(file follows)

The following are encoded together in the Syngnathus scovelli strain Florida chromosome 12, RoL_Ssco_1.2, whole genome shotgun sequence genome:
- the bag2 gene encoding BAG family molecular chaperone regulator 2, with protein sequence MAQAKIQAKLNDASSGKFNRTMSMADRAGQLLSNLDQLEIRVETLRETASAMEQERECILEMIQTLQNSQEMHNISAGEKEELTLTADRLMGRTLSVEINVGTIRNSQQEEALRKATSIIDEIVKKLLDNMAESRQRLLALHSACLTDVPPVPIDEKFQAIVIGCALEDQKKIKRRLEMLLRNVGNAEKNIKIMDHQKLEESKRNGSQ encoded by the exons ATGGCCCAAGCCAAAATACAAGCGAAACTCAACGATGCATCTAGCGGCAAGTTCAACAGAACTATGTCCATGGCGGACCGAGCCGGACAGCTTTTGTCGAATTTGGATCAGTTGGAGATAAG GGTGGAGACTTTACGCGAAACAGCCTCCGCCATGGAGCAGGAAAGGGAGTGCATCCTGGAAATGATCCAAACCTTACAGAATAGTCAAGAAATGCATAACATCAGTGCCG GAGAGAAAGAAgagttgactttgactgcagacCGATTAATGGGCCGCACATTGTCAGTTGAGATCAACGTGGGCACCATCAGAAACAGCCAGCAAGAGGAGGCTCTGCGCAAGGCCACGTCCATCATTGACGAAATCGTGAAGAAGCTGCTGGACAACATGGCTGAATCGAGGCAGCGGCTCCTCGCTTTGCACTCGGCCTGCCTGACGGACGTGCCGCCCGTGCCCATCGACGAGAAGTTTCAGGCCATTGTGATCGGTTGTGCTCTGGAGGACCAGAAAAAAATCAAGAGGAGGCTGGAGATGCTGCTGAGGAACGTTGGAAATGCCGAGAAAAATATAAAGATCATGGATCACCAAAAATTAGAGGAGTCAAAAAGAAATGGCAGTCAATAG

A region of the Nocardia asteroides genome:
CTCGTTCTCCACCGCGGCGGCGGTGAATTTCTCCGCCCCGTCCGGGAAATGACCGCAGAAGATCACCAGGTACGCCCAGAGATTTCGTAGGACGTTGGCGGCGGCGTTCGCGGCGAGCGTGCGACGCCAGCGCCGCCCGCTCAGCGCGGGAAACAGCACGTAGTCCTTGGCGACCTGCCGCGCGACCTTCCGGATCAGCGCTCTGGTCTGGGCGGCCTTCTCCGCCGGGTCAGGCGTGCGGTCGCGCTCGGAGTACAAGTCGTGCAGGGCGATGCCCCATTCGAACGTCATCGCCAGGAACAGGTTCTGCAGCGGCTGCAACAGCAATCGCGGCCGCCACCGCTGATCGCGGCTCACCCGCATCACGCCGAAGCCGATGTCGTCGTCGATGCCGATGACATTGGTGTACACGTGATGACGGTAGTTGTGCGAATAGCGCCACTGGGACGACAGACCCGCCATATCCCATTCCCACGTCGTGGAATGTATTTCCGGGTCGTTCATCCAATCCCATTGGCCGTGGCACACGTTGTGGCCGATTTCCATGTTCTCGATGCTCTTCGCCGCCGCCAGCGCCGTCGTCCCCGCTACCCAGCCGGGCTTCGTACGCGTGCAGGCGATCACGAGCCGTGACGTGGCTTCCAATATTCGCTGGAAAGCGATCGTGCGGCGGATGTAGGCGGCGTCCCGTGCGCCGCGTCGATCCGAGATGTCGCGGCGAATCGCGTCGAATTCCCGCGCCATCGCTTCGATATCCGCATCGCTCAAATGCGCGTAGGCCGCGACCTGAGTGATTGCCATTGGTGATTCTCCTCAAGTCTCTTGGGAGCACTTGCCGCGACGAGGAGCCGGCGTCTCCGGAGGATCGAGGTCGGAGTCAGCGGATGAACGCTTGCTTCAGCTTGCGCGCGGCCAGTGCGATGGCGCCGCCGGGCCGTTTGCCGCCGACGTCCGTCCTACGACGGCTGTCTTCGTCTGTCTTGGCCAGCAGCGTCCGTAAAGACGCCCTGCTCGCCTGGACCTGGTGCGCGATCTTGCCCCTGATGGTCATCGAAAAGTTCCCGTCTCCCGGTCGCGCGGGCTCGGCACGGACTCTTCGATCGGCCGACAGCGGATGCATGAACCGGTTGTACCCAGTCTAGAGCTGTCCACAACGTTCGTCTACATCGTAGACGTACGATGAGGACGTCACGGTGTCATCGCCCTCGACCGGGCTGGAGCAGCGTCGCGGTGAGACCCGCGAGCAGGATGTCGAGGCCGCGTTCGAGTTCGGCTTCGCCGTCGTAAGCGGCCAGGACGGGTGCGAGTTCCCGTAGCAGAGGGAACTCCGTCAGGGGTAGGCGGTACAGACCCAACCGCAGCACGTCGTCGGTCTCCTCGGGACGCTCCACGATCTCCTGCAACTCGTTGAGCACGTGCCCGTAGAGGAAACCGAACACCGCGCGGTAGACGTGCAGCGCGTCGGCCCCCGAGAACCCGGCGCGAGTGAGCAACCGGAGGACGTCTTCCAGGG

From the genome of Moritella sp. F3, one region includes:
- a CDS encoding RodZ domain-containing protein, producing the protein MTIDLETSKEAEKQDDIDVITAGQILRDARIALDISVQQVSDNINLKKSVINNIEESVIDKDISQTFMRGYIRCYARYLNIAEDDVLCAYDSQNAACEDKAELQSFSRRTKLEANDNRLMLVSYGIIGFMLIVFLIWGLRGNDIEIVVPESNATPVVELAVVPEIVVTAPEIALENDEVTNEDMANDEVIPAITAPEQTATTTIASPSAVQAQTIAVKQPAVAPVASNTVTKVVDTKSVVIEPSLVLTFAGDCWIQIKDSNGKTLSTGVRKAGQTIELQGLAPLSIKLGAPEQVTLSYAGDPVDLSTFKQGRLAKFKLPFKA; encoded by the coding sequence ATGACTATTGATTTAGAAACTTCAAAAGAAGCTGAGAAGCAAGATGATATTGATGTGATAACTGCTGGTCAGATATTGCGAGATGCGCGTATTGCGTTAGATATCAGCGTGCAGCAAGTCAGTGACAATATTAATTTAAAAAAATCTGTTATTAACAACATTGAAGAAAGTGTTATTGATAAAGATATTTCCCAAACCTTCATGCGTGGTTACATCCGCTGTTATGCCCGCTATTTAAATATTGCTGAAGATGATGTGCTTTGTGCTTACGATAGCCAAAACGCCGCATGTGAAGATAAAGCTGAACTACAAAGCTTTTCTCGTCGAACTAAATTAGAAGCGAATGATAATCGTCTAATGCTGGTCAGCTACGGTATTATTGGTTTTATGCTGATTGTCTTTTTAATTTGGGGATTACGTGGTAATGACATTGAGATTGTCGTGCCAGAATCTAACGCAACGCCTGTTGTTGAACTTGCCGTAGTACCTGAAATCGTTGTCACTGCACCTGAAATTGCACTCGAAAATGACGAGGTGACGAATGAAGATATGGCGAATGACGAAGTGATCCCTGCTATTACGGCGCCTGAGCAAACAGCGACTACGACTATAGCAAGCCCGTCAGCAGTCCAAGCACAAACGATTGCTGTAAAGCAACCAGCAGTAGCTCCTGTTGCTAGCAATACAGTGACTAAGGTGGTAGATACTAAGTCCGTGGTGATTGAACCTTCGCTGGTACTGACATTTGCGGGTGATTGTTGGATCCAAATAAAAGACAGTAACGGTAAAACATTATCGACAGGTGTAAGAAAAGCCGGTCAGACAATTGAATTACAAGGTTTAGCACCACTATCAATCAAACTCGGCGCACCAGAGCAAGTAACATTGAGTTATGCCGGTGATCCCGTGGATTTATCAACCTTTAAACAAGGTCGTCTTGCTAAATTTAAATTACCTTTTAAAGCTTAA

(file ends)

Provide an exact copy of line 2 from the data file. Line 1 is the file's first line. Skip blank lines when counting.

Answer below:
- the bag2 gene encoding BAG family molecular chaperone regulator 2, with protein sequence MAQAKIQAKLNDASSGKFNRTMSMADRAGQLLSNLDQLEIRVETLRETASAMEQERECILEMIQTLQNSQEMHNISAGEKEELTLTADRLMGRTLSVEINVGTIRNSQQEEALRKATSIIDEIVKKLLDNMAESRQRLLALHSACLTDVPPVPIDEKFQAIVIGCALEDQKKIKRRLEMLLRNVGNAEKNIKIMDHQKLEESKRNGSQ encoded by the exons ATGGCCCAAGCCAAAATACAAGCGAAACTCAACGATGCATCTAGCGGCAAGTTCAACAGAACTATGTCCATGGCGGACCGAGCCGGACAGCTTTTGTCGAATTTGGATCAGTTGGAGATAAG GGTGGAGACTTTACGCGAAACAGCCTCCGCCATGGAGCAGGAAAGGGAGTGCATCCTGGAAATGATCCAAACCTTACAGAATAGTCAAGAAATGCATAACATCAGTGCCG GAGAGAAAGAAgagttgactttgactgcagacCGATTAATGGGCCGCACATTGTCAGTTGAGATCAACGTGGGCACCATCAGAAACAGCCAGCAAGAGGAGGCTCTGCGCAAGGCCACGTCCATCATTGACGAAATCGTGAAGAAGCTGCTGGACAACATGGCTGAATCGAGGCAGCGGCTCCTCGCTTTGCACTCGGCCTGCCTGACGGACGTGCCGCCCGTGCCCATCGACGAGAAGTTTCAGGCCATTGTGATCGGTTGTGCTCTGGAGGACCAGAAAAAAATCAAGAGGAGGCTGGAGATGCTGCTGAGGAACGTTGGAAATGCCGAGAAAAATATAAAGATCATGGATCACCAAAAATTAGAGGAGTCAAAAAGAAATGGCAGTCAATAG